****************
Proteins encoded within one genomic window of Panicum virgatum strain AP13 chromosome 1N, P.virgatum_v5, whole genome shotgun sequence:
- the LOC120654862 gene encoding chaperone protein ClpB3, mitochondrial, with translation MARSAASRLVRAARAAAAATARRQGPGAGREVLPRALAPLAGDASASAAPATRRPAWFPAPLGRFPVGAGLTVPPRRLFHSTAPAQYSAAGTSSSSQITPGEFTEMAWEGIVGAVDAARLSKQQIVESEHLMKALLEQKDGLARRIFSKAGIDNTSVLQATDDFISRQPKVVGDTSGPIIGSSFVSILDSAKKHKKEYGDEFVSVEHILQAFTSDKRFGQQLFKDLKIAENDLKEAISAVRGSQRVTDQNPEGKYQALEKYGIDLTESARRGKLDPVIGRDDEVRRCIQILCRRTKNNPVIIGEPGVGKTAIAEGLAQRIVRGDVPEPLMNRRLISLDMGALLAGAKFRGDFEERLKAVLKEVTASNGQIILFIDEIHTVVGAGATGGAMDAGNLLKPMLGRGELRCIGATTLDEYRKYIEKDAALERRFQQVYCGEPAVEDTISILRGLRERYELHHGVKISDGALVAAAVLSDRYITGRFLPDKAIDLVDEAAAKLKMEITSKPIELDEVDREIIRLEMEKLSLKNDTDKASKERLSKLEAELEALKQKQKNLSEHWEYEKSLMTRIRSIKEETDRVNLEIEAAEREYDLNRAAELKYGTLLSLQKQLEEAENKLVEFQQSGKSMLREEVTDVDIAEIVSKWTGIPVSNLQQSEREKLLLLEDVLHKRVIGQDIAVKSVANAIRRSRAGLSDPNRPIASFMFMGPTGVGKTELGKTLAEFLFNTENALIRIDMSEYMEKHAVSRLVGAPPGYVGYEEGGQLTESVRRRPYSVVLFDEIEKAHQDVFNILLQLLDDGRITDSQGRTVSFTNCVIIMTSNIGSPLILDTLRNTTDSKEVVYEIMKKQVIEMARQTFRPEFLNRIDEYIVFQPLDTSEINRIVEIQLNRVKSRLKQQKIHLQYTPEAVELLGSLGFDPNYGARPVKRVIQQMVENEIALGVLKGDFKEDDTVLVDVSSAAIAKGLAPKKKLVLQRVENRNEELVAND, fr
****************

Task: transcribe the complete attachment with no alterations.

Proteins encoded within one genomic window of Panicum virgatum strain AP13 chromosome 1N, P.virgatum_v5, whole genome shotgun sequence:
- the LOC120654862 gene encoding chaperone protein ClpB3, mitochondrial, with translation MARSAASRLVRAARAAAAATARRQGPGAGREVLPRALAPLAGDASASAAPATRRPAWFPAPLGRFPVGAGLTVPPRRLFHSTAPAQYSAAGTSSSSQITPGEFTEMAWEGIVGAVDAARLSKQQIVESEHLMKALLEQKDGLARRIFSKAGIDNTSVLQATDDFISRQPKVVGDTSGPIIGSSFVSILDSAKKHKKEYGDEFVSVEHILQAFTSDKRFGQQLFKDLKIAENDLKEAISAVRGSQRVTDQNPEGKYQALEKYGIDLTESARRGKLDPVIGRDDEVRRCIQILCRRTKNNPVIIGEPGVGKTAIAEGLAQRIVRGDVPEPLMNRRLISLDMGALLAGAKFRGDFEERLKAVLKEVTASNGQIILFIDEIHTVVGAGATGGAMDAGNLLKPMLGRGELRCIGATTLDEYRKYIEKDAALERRFQQVYCGEPAVEDTISILRGLRERYELHHGVKISDGALVAAAVLSDRYITGRFLPDKAIDLVDEAAAKLKMEITSKPIELDEVDREIIRLEMEKLSLKNDTDKASKERLSKLEAELEALKQKQKNLSEHWEYEKSLMTRIRSIKEETDRVNLEIEAAEREYDLNRAAELKYGTLLSLQKQLEEAENKLVEFQQSGKSMLREEVTDVDIAEIVSKWTGIPVSNLQQSEREKLLLLEDVLHKRVIGQDIAVKSVANAIRRSRAGLSDPNRPIASFMFMGPTGVGKTELGKTLAEFLFNTENALIRIDMSEYMEKHAVSRLVGAPPGYVGYEEGGQLTESVRRRPYSVVLFDEIEKAHQDVFNILLQLLDDGRITDSQGRTVSFTNCVIIMTSNIGSPLILDTLRNTTDSKEVVYEIMKKQVIEMARQTFRPEFLNRIDEYIVFQPLDTSEINRIVEIQLNRVKSRLKQQKIHLQYTPEAVELLGSLGFDPNYGARPVKRVIQQMVENEIALGVLKGDFKEDDTVLVDVSSAAIAKGLAPKKKLVLQRVENRNEELVAND, fr